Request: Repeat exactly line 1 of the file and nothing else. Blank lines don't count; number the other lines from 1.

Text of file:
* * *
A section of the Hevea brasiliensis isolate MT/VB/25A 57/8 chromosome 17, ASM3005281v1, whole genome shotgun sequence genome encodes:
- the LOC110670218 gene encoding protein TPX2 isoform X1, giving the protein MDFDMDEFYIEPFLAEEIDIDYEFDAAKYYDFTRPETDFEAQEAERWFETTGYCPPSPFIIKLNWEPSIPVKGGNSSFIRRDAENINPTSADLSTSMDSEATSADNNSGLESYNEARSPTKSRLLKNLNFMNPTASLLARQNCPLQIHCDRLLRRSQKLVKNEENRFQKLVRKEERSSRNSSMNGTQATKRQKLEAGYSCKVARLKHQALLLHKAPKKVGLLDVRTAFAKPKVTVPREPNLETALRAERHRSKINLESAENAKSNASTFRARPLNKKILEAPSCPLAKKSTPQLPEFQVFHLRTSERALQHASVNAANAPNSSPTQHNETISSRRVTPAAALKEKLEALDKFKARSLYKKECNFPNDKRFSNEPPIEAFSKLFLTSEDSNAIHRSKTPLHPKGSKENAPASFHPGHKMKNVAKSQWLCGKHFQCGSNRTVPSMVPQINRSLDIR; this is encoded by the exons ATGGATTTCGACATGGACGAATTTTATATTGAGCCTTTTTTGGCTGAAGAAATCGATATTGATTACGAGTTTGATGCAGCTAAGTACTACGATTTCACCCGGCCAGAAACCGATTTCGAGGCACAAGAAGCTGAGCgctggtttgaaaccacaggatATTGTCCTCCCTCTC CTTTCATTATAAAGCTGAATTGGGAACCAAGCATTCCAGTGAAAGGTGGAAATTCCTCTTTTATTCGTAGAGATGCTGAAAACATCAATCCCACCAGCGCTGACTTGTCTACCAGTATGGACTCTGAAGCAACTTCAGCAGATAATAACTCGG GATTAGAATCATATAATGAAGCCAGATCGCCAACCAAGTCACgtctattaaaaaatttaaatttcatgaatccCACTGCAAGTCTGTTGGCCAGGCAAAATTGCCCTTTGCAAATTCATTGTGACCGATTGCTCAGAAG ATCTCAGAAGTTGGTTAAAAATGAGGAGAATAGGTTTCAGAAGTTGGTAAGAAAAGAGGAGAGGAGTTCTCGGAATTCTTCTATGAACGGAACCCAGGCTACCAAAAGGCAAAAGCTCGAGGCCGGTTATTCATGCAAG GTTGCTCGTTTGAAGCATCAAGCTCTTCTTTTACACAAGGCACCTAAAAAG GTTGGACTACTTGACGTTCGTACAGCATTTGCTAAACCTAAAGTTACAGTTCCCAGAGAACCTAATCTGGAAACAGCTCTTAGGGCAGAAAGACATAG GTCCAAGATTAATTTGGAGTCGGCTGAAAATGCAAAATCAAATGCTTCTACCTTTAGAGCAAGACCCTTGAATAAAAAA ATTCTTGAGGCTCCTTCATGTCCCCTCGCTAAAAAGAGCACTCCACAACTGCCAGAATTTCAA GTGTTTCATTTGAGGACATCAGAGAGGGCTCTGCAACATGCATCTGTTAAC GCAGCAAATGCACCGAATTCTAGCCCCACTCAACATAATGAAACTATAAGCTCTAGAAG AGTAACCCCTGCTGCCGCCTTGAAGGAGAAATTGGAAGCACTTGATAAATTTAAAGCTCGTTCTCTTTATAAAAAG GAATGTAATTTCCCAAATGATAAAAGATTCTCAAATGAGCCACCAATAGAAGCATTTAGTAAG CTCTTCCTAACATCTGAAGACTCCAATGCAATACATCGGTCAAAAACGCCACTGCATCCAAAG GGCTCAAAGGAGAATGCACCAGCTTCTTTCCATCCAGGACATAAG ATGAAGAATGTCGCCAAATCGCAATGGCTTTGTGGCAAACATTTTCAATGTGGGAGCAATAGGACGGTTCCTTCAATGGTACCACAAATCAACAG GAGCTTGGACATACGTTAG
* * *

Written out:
A section of the Hevea brasiliensis isolate MT/VB/25A 57/8 chromosome 17, ASM3005281v1, whole genome shotgun sequence genome encodes: